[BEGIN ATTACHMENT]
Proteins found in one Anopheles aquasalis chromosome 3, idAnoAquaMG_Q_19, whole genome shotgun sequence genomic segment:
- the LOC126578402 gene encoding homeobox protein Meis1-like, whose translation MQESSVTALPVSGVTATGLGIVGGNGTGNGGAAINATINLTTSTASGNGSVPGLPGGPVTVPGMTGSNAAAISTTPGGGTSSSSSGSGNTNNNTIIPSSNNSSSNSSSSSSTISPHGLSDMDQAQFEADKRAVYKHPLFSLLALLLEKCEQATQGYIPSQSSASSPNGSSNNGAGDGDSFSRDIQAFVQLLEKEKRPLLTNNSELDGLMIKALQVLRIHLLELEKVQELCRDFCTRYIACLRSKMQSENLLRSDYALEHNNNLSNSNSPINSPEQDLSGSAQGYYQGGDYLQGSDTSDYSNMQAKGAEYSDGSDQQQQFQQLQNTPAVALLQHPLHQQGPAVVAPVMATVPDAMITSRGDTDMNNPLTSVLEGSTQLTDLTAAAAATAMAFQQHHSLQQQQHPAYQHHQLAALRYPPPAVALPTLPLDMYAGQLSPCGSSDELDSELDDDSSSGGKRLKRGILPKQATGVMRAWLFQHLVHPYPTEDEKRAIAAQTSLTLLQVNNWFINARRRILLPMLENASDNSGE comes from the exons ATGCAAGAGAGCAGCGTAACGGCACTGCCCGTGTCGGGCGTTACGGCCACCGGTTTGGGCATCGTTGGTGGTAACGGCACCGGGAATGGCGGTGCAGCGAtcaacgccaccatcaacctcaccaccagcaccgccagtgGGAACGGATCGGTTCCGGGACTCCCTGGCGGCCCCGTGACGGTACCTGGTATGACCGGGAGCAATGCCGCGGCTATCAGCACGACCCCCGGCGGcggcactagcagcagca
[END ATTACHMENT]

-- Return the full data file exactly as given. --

Proteins found in one Anopheles aquasalis chromosome 3, idAnoAquaMG_Q_19, whole genome shotgun sequence genomic segment:
- the LOC126578402 gene encoding homeobox protein Meis1-like, whose translation MQESSVTALPVSGVTATGLGIVGGNGTGNGGAAINATINLTTSTASGNGSVPGLPGGPVTVPGMTGSNAAAISTTPGGGTSSSSSGSGNTNNNTIIPSSNNSSSNSSSSSSTISPHGLSDMDQAQFEADKRAVYKHPLFSLLALLLEKCEQATQGYIPSQSSASSPNGSSNNGAGDGDSFSRDIQAFVQLLEKEKRPLLTNNSELDGLMIKALQVLRIHLLELEKVQELCRDFCTRYIACLRSKMQSENLLRSDYALEHNNNLSNSNSPINSPEQDLSGSAQGYYQGGDYLQGSDTSDYSNMQAKGAEYSDGSDQQQQFQQLQNTPAVALLQHPLHQQGPAVVAPVMATVPDAMITSRGDTDMNNPLTSVLEGSTQLTDLTAAAAATAMAFQQHHSLQQQQHPAYQHHQLAALRYPPPAVALPTLPLDMYAGQLSPCGSSDELDSELDDDSSSGGKRLKRGILPKQATGVMRAWLFQHLVHPYPTEDEKRAIAAQTSLTLLQVNNWFINARRRILLPMLENASDNSGE comes from the exons ATGCAAGAGAGCAGCGTAACGGCACTGCCCGTGTCGGGCGTTACGGCCACCGGTTTGGGCATCGTTGGTGGTAACGGCACCGGGAATGGCGGTGCAGCGAtcaacgccaccatcaacctcaccaccagcaccgccagtgGGAACGGATCGGTTCCGGGACTCCCTGGCGGCCCCGTGACGGTACCTGGTATGACCGGGAGCAATGCCGCGGCTATCAGCACGACCCCCGGCGGcggcactagcagcagca